• Records your ownership of the Windows 98 or XP operating system with Microsoft.
If you have Windows 2000, please contact Microsoft separately to register the
operating system.
You can register while setting up Windows, or later in any of three ways: by modem, by
phone, or by fax. For some countries and models, an HP notebook registration icon is
available on the desktop.
By modem
If your computer does not have a built-in modem, you can register after you set up a PC
Card modem or an external modem—or you can register by phone or fax.
• If you are not prompted to register, you can click the Register button in the welcome
screen. Make sure the phone line is connected to the modem port and follow the
onscreen instructions.
If you choose not to register right away, you can do so by modem later by doubleclicking the Registration icon on the desktop (if available). Make sure the phone line is
connected and follow the onscreen instructions. The icon disappears after you register.
By phone
You can register by calling your HP Customer Care Center. See “To contact HP for
support or service” on page 136 for the phone number.
By fax
If you have a printer connected to your computer, you can print a registration form and
fax it to HP. Double-click the HP Notebook Registration icon on the desktop (if
available), and print the registration form. You will find the fax number on the form.
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Getting Started with Your HP Notebook
Setting Up Your Computer
What to do next
Here are a few things you may want to try at this point:
• If you’re not familiar with the version of Windows installed on your computer, click
Start, Help (Windows 98 or 2000) or Start, Tour Windows XP, or check the Windows
manual to discover what’s new.
• If your computer includes a DVD drive or CD-RW drive, you also received special
software for the drive—find the software CD in the box. Click Start, Programs
(Windows 98 or 2000) or Start, All Programs, Multimedia (Windows XP)—if the
software isn’t listed, install it by inserting the CD in the drive. Follow the instructions
displayed—run Setup on the CD if it doesn’t run automatically.
See the online Reference Guide to learn more about using and maintaining your
computer.
To connect to the Internet
If you are connected to a wired or wireless LAN with Internet access or your computer
has a modem (built-in, PC Card, or external), you can connect to the Internet. For details,
see “Using the Modem” on page 60, “Connecting to a LAN” on page 68, or “Making
Wireless Connections” on page 69.
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Basic Operation
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Basic Operation
Operating Your Computer
Operating Your Computer
You can start and stop your computer using its blue sleep button. However, at certain
times you may want to use other methods to start or stop the computer—depending on
power considerations, types of active connections, and start-up time.
To turn the computer on and off
Power mode
To enter this mode
On mode
Power mode status light is green.
Press the blue sleep button.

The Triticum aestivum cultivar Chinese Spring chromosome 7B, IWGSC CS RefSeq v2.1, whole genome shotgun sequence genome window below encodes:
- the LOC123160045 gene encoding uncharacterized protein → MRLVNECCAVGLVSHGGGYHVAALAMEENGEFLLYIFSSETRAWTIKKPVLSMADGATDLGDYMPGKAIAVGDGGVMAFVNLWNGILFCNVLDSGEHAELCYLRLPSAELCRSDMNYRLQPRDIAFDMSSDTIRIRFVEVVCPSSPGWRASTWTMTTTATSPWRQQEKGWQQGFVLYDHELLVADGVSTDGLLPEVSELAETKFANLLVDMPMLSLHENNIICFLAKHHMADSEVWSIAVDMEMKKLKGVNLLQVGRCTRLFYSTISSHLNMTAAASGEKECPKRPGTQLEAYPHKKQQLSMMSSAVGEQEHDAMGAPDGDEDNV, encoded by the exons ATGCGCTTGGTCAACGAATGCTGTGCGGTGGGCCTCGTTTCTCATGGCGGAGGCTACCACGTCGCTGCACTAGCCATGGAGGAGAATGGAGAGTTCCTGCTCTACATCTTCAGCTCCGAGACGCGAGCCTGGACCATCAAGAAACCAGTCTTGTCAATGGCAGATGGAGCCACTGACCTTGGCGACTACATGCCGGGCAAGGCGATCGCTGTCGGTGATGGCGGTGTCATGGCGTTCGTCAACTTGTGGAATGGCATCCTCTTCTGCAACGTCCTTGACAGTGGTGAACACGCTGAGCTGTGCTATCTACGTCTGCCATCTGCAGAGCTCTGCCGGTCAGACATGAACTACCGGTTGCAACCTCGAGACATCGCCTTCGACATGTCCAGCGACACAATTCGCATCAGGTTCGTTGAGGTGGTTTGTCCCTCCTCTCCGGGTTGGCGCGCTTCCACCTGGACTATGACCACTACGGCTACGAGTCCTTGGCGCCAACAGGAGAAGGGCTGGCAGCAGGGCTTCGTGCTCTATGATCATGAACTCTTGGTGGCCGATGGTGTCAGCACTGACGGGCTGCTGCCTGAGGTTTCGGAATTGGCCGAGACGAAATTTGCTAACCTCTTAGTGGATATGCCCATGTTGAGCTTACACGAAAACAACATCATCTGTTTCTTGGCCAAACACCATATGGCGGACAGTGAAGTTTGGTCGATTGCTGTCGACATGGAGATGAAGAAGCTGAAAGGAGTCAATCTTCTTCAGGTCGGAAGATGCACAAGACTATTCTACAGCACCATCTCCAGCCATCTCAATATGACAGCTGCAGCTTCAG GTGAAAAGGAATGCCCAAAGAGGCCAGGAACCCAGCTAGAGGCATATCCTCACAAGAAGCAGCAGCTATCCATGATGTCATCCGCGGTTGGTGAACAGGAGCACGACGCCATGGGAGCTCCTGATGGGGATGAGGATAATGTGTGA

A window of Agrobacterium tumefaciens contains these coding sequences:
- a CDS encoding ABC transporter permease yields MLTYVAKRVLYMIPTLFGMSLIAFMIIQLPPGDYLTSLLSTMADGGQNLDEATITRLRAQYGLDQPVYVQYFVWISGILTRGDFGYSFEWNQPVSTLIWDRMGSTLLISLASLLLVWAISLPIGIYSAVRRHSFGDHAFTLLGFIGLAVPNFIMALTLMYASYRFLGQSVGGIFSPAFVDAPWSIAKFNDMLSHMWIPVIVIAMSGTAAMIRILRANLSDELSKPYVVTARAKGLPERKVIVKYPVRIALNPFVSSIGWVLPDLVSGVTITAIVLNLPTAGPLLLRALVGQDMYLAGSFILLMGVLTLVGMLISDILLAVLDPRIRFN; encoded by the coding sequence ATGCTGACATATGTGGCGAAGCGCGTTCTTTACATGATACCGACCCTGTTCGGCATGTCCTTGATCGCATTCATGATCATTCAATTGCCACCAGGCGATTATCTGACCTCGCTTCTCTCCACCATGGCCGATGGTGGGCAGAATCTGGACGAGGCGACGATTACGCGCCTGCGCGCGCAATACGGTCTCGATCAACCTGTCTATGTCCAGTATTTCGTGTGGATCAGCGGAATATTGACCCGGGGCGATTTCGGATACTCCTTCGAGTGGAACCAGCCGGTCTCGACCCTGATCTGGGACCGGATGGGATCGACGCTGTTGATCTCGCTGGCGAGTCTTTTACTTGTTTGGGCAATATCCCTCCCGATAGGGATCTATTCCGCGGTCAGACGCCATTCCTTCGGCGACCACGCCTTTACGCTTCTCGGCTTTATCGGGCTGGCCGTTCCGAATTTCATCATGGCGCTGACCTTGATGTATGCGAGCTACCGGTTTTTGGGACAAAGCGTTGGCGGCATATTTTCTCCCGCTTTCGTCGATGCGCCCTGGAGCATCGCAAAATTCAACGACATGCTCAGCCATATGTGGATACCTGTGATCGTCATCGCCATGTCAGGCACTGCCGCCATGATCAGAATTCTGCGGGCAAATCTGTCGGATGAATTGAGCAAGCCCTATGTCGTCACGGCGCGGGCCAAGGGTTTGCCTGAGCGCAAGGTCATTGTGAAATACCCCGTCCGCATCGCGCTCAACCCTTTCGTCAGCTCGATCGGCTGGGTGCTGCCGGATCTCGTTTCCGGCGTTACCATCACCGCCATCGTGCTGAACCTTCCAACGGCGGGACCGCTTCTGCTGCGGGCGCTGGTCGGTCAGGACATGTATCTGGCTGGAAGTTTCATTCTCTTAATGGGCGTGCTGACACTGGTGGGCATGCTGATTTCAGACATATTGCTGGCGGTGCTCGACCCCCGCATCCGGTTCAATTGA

Standby mode
Saves significant power.
Turns off the display and other components.
Maintains current session in RAM.
Restarts quickly.
Restores network connections.
Power mode status light is amber.
Press blue sleep button
–or–
click Start, Shut Down, Standby (Windows 98 or 2000)
–or–
click Start, Turn Off Computer, Stand By (Windows XP)
–or–
allow timeout.
Hibernate mode
Saves maximum power.
Saves current session to disk, then shuts down.
Restores network connections.
Power mode status light is off.
Press Fn+F12
–or–
click Start, Hibernate (Windows 98)
–or–
click Start, Shut Down, Hibernate (Windows 2000)
–or–
allow timeout.
Shut down (off)
Saves maximum power.
Turns off without saving current session.
At startup, resets everything, starts a new
session, and restores network connections.
Power mode status light is off.
Click Start, Shut Down, Shut down (Windows 98 or 2000)
–or–
click Start, Turn Off Computer, Turn Off (Windows XP)
–or–
slide the power button (only if the Start menu procedure
doesn’t work).
To turn on: Press the blue sleep button to restart, or to resume your session from Standby or Hibernate mode.
You can also customize the way these power modes work. See “How the computer
manages power automatically” on page 50.
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Basic Operation
Operating Your Computer
To reset the computer
Occasionally, you may find that Windows or the computer has stopped responding, and
will not let you turn the computer off. If this happens, try the following in the order listed.
• If possible, shut down Windows:
Windows 98 or 2000: press CTRL+ALT+DEL, click Shut Down, and press the blue
sleep button to restart.
Windows XP: press CTRL+ALT+DEL, then click Shut Down, Restart.
–or, if this fails–
• Slide and hold the power button for 4 seconds, until the display shuts down, then
press the blue sleep button to restart.
–or, if this fails–
• Insert a straightened paper clip into the system-off switch on the right side of the
computer, then press the blue sleep button to restart.
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Basic Operation
Operating Your Computer
To change the boot device
The computer normally boots from its internal hard disk. You can also boot the computer
from a floppy disk drive in the module bay, a CD-ROM or similar drive in the module